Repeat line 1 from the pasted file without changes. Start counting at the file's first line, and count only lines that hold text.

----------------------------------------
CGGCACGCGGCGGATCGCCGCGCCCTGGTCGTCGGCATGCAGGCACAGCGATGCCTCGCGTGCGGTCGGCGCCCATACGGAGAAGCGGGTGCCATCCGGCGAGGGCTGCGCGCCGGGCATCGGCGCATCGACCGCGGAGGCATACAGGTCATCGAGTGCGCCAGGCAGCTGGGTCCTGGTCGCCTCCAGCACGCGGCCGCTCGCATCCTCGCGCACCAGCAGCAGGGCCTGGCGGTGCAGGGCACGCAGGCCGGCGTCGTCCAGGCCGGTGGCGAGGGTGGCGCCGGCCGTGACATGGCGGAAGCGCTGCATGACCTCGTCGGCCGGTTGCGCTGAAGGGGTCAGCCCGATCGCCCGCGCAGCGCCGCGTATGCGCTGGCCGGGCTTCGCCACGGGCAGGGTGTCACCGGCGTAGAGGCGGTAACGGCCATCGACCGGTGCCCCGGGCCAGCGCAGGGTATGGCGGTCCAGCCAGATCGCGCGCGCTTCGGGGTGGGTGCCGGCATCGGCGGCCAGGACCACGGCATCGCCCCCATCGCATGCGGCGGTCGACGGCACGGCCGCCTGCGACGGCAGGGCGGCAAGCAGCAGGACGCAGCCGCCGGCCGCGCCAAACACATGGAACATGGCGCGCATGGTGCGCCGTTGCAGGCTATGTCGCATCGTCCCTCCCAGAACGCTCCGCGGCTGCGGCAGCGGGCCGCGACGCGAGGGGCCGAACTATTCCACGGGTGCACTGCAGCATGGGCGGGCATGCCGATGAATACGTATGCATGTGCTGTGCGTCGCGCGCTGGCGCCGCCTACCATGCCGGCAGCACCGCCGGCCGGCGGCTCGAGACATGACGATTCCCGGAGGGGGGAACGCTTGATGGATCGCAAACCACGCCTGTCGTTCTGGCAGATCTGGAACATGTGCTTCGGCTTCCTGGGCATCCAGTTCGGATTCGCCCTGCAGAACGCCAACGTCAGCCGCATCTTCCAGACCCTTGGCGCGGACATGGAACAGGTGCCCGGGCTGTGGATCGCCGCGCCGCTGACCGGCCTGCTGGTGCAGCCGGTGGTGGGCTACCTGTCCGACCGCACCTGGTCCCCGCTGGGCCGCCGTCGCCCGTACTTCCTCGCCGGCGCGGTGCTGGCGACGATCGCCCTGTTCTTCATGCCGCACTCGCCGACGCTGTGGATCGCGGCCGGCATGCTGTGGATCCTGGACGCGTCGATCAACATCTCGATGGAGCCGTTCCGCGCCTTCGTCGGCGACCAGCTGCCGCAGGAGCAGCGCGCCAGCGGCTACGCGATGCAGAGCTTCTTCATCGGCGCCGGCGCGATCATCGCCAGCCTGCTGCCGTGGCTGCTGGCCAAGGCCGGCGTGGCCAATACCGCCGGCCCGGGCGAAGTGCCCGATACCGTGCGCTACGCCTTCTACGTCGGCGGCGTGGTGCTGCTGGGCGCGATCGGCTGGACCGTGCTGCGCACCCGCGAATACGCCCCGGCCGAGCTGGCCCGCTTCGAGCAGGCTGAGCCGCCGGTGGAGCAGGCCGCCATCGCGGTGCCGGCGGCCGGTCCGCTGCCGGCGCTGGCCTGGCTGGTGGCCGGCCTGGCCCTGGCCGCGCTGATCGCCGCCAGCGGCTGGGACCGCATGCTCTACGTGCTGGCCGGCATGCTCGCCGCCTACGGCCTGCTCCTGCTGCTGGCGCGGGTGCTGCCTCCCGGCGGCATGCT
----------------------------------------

CGGCACGCGGCGGATCGCCGCGCCCTGGTCGTCGGCATGCAGGCACAGCGATGCCTCGCGTGCGGTCGGCGCCCATACGGAGAAGCGGGTGCCATCCGGCGAGGGCTGCGCGCCGGGCATCGGCGCATCGACCGCGGAGGCATACAGGTCATCGAGTGCGCCAGGCAGCTGGGTCCTGGTCGCCTCCAGCACGCGGCCGCTCGCATCCTCGCGCACCAGCAGCAGGGCCTGGCGGTGCAGGGCACGCAGGCCGGCGTCGTCCAGGCCGGTGGCGAGGGTGGCGCCGGCCGTGACATGGCGGAAGCGCTGCATGACCTCGTCGGCCGGTTGCGCTGAAGGGGTCAGCCCGATCGCCCGCGCAGCGCCGCGTATGCGCTGGCCGGGCTTCGCCACGGGCAGGGTGTCACCGGCGTAGAGGCGGTAACGGCCATCGACCGGTGCCCCGGGCCAGCGCAGGGTATGGCGGTCCAGCCAGATCGCGCGCGCTTCGGGGTGGGTGCCGGCATCGGCGGCCAGGACCACGGCATCGCCCCCATCGCATGCGGCGGTCGACGGCACGGCCGCCTGCGACGGCAGGGCGGCAAGCAGCAGGACGCAGCCGCCGGCCGCGCCAAACACATGGAACATGGCGCGCATGGTGCGCCGTTGCAGGCTATGTCGCATCGTCCCTCCCAGAACGCTCCGCGGCTGCGGCAGCGGGCCGCGACGCGAGGGGCCGAACTATTCCACGGGTGCACTGCAGCATGGGCGGGCATGCCGATGAATACGTATGCATGTGCTGTGCGTCGCGCGCTGGCGCCGCCTACCATGCCGGCAGCACCGCCGGCCGGCGGCTCGAGACATGACGATTCCCGGAGGGGGGAACGCTTGATGGATCGCAAACCACGCCTGTCGTTCTGGCAGATCTGGAACATGTGCTTCGGCTTCCTGGGCATCCAGTTCGGATTCGCCCTGCAGAACGCCAACGTCAGCCGCATCTTCCAGACCCTTGGCGCGGACATGGAACAGGTGCCCGGGCTGTGGATCGCCGCGCCGCTGACCGGCCTGCTGGTGCAGCCGGTGGTGGGCTACCTGTCCGACCGCACCTGGTCCCCGCTGGGCCGCCGTCGCCCGTACTTCCTCGCCGGCGCGGTGCTGGCGACGATCGCCCTGTTCTTCATGCCGCACTCGCCGACGCTGTGGATCGCGGCCGGCATGCTGTGGATCCTGGACGCGTCGATCAACATCTCGATGGAGCCGTTCCGCGCCTTCGTCGGCGACCAGCTGCCGCAGGAGCAGCGCGCCAGCGGCTACGCGATGCAGAGCTTCTTCATCGGCGCCGGCGCGATCATCGCCAGCCTGCTGCCGTGGCTGCTGGCCAAGGCCGGCGTGGCCAATACCGCCGGCCCGGGCGAAGTGCCCGATACCGTGCGCTACGCCTTCTACGTCGGCGGCGTGGTGCTGCTGGGCGCGATCGGCTGGACCGTGCTGCGCACCCGCGAATACGCCCCGGCCGAGCTGGCCCGCTTCGAGCAGGCTGAGCCGCCGGTGGAGCAGGCCGCCATCGCGGTGCCGGCGGCCGGTCCGCTGCCGGCGCTGGCCTGGCTGGTGGCCGGCCTGGCCCTGGCCGCGCTGATCGCCGCCAGCGGCTGGGACCGCATGCTCTACGTGCTGGCCGGCATGCTCGCCGCCTACGGCCTGCTCCTGCTGCTGGCGCGGGTGCTGCCTCCCGGCGGCATGCT